The legend — and lesson — of the rose rock


In Oklahoma, the Trail of Tears seems so recent, so close, that you can almost see the dust on walk-weary feet.

Our history books share the dates and explain the political reasoning but more powerful are the stories the grandparents tell, stories of how their aunts and uncles and cousins left tribal homes in the East and walked 1,200 miles to what was then Indian Territory.


They talk of sores, of typhus and cholera, of starvation, of homesickness and of death after death after death. Historians estimate the Cherokees alone lost 4,000 – more than 25 percent of the tribe – during the forced removals.

It’s no wonder the trail became known for its tears.

But those stories passed down from Cherokee generation to Cherokee generation? They also tell of a legend of love, one that starts where the Trail of Tears ended.


As the story goes, God saw the suffering of the Cherokees and took note of each painful drop of blood and each heartbroken tear. And every time one fell, he took sandy crystals of barite and arranged them to look like a rose – a rose rock that blooms forever.

IMG_3666Nowhere else in the world is there a larger collection of these rose rocks than near Noble, Okla., what was once the heart of Indian Territory. They are still easily found in ditches and fields. Some are the size of your smallest fingernail while others are larger than your palm or have clusters of blooms, clusters of troubles.

When I search the red soil for them, they seem so fresh, so close to the surface. It’s as if the legend continues, as if God never stopped marking and transforming the pain of his children – as if my tears over hurt feelings and your tears over past due bills and a sick loved one have been counted and captured, too.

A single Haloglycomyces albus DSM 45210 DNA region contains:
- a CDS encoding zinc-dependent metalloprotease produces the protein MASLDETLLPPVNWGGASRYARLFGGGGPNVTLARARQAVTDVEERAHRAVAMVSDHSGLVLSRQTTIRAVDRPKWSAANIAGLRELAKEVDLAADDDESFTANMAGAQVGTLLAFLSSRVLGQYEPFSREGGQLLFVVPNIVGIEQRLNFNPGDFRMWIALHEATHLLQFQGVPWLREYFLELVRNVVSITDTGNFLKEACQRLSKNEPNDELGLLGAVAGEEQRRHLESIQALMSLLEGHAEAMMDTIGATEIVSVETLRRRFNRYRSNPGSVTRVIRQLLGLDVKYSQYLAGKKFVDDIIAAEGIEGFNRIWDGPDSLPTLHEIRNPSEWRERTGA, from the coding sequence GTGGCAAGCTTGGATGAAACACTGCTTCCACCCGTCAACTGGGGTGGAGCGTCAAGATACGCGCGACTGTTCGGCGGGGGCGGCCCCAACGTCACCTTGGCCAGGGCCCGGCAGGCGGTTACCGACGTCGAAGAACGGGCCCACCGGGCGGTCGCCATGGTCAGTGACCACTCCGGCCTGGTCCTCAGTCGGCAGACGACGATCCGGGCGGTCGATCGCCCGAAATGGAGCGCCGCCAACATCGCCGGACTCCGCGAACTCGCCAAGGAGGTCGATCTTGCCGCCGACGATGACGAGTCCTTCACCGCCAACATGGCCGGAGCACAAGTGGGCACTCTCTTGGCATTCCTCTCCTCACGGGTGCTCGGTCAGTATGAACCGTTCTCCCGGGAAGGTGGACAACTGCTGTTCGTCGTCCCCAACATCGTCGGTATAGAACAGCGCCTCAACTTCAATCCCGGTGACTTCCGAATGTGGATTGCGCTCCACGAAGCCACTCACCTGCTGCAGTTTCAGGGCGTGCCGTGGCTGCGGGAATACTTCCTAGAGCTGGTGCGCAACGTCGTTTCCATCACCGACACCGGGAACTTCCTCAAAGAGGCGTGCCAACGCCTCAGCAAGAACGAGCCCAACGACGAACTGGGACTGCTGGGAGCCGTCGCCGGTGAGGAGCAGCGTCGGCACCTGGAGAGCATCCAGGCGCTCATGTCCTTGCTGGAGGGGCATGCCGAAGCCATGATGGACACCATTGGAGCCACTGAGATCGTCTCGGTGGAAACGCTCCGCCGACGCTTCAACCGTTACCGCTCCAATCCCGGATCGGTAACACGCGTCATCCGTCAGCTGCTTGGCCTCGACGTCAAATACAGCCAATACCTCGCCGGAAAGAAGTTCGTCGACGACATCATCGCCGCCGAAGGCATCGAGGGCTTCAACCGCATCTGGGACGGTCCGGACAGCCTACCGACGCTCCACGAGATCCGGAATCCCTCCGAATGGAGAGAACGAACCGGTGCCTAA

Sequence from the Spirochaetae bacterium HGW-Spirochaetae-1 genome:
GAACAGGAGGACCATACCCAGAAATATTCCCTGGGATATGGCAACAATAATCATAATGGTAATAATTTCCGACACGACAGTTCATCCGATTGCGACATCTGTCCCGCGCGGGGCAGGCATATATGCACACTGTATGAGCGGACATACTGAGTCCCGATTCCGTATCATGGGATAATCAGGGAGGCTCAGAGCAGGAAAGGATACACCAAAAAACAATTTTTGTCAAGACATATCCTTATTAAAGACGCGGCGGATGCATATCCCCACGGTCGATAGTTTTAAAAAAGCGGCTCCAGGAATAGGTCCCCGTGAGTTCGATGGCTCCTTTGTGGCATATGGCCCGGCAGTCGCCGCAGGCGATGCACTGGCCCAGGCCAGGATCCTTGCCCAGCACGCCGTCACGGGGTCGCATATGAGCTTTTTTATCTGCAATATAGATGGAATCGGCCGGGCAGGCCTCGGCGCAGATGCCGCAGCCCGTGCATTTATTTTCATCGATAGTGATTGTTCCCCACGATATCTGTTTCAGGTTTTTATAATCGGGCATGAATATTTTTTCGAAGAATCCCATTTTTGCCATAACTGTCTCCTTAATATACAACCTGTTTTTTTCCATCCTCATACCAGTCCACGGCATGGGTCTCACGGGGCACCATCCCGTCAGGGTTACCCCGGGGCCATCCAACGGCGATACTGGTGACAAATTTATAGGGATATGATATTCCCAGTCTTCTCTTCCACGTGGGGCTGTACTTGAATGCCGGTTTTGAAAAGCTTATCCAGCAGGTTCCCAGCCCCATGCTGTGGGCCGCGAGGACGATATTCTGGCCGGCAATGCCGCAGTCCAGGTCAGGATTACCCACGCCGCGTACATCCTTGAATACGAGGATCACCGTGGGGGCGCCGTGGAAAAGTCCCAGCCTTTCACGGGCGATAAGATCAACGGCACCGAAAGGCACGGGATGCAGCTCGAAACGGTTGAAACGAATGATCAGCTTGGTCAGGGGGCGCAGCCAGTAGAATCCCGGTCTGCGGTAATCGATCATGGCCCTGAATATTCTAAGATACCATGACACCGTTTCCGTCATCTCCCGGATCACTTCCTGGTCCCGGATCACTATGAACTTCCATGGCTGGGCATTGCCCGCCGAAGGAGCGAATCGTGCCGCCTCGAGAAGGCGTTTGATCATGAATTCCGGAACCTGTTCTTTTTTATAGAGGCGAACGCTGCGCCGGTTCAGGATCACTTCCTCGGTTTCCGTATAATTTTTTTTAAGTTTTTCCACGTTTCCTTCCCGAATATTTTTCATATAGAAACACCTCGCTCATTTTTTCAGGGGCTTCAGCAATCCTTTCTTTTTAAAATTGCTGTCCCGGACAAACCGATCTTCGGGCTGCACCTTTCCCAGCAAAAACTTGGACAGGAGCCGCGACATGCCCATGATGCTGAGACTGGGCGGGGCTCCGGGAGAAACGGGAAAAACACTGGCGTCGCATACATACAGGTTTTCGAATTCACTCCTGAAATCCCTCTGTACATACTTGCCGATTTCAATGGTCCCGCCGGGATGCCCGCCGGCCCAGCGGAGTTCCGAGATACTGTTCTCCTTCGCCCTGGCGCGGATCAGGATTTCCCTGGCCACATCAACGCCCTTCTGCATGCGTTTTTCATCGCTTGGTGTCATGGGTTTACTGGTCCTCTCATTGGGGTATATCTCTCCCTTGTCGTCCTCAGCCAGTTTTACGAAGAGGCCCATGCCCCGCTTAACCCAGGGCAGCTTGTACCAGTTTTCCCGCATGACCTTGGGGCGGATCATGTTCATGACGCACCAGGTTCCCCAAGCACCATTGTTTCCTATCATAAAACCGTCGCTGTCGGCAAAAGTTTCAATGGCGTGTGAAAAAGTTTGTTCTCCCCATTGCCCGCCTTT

I keep a small bowl full of rose rocks by my desk, a constant reminder of a constant God. They help me see that my God isn’t some floating deity watching me from high above, but a God who walks with me step by step on my journey and turns my struggles into strength.

Those red-brown petals are symbols for me, a visual lesson of God’s attentiveness. And when I grow weary or feel forgotten I try to remember that already the beautiful barite crystals are forming. Already God and his love are present.


7 days of letting go

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3 thoughts on “The legend — and lesson — of the rose rock

  1. My great grandmother was a Cherokee. She lived in the Blue Ridge Mountains when President Jackson sent all the people on the Trail of Tears. I did not know about the rose rocks. Thank you!!

    • I’m going to stereotype here, but aren’t Cherokee women beautiful? I’ve always admired their hair and their high cheekbones… and such a beautiful culture as well. Glad I could share the legend with you!